Beyond the Books

Your Guide to student life

Sunday, March 25, 2012 1:47 p.m.

Just Joshin’

Josh Perlman

Josh Perlman. Hatchet File Photo

A look at the world through my eyes. Well, just part of the world.

In the post-spring break world of incomplete reading assignments and poorly written essays, I find myself lacking the motivation that was arguably absent from my days all along.

My attempts to transition back into a healthy lifestyle began with that first daring step into HelWell. Once there, of course, I spent more time observing my surroundings and less time working on the figure.

There I experienced a shocking revelation: the gym is full of interesting characters. I’ve had my doubts about the diversity GW boasts, but now I know where to find it – in the overcrowded, sweaty building.

It’s possible this is true of every gym, but I wouldn’t know much about that. The only other one I’ve visited consistently is at my local Jewish Community Center, where my encounters are limited to ex-Hebrew school classmates and their overbearing mothers.

But as the gymnast next to me practiced her handstands, I looked around the room to see what else I could find in this candy store of crazies.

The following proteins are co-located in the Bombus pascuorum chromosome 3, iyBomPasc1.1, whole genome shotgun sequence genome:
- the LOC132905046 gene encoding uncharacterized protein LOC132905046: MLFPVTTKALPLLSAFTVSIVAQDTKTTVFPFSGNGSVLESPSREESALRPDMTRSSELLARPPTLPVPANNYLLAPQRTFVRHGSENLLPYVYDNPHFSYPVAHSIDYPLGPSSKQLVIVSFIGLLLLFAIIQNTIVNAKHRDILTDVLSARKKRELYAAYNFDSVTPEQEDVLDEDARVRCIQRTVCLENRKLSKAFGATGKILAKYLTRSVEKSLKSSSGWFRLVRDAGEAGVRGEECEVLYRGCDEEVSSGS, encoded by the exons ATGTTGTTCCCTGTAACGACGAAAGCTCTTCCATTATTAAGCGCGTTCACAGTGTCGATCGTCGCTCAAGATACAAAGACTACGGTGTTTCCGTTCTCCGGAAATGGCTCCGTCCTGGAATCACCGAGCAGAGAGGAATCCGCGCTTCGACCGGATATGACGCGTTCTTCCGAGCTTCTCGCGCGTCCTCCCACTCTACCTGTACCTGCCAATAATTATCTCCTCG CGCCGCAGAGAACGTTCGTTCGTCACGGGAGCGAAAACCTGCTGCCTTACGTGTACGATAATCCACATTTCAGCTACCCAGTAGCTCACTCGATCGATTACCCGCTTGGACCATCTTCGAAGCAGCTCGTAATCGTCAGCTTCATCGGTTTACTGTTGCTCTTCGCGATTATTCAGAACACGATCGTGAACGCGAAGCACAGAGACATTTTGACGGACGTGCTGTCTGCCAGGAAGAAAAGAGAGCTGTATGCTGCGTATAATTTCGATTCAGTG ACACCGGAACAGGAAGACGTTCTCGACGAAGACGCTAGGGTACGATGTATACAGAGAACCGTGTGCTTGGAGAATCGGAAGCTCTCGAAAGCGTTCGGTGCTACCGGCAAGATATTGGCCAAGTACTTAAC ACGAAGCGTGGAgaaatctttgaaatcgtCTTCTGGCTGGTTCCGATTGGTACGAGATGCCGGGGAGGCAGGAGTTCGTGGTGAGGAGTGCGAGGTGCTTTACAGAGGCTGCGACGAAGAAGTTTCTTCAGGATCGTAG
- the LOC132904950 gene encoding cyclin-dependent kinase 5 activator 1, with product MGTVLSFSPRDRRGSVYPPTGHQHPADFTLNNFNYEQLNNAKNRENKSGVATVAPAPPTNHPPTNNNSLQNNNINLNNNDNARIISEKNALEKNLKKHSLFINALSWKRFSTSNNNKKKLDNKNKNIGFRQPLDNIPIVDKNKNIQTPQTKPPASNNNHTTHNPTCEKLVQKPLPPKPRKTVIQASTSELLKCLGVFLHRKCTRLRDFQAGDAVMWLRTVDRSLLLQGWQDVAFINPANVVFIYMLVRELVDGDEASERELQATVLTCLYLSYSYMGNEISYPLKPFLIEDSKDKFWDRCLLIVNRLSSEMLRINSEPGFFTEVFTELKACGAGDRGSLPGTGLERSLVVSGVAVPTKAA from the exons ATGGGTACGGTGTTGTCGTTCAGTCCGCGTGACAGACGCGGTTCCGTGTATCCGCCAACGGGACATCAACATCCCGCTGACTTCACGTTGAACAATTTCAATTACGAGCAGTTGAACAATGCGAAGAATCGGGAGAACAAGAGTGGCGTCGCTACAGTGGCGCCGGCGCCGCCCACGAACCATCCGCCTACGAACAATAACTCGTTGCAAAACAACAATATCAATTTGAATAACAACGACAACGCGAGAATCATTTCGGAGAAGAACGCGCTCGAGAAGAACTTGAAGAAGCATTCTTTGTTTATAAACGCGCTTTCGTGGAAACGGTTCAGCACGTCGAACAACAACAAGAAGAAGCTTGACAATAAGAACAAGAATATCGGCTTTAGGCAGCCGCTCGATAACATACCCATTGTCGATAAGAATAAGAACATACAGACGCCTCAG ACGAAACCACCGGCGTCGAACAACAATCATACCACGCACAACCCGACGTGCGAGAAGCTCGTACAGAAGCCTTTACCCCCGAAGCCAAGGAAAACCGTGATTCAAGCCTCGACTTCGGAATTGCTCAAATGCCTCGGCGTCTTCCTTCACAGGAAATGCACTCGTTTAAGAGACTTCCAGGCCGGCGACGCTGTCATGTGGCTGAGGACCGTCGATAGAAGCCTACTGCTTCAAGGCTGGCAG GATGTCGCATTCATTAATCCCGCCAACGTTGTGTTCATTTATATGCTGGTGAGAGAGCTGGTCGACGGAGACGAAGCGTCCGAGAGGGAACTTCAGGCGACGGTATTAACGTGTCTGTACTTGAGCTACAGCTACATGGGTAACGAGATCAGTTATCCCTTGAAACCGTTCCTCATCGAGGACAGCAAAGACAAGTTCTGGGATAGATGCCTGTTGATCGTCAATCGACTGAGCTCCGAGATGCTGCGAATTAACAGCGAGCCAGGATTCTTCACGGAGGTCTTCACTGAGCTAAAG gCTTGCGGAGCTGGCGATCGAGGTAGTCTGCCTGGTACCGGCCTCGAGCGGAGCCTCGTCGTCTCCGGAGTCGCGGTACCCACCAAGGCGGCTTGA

From my yoga mat of a perch, I could see a guy in his mid-twenties doing pull-ups in surgical scrubs. My first thought was how strange of a way that seems to spend your lunch break. My second – that material can’t be very sweat-resistant.

On a nearby machine I spotted a man well into his 70s toning his arms in silence. I was embarrassed for him at first, until I noticed he was lifting more weight than I normally do.

Over the course of my workout, I couldn’t help but think about what I would say to some of these people if I ever decided to strike up conversation.

To the freakishly happy girl on the treadmill: Did your mother deprive you of exercise as a child? Because you look far too excited for the activity you’re performing.

To the guy who groans loudly every time he lifts a weight: Is that what you sound like in bed? Grunt once for yes, twice for no.

To the guy next to him: Didn’t you make my sandwich at FoBoGro yesterday? I asked for no onions.

To the girl wearing eye makeup and lipstick: Are you lost?

To the guy dancing aggressively between sets: Please leave.

I reveled in my newly gained insight, feeling much like the ringleader at a circus. I would never know boredom again with people-watching of this quality.

In my state of joy, I forgot that I usually avoid the treadmill closest to the mirrored wall. My judging spree was interrupted by a stroke of terror when my attention focused on the mirror before me. My fears were confirmed – I run like a girl.

I left with my head down, ashamed of my naïveté. I was one of them. I had criticized a class of people I had unknowingly been a part of all along.

But hey, at least I’m not the guy with the really hairy back.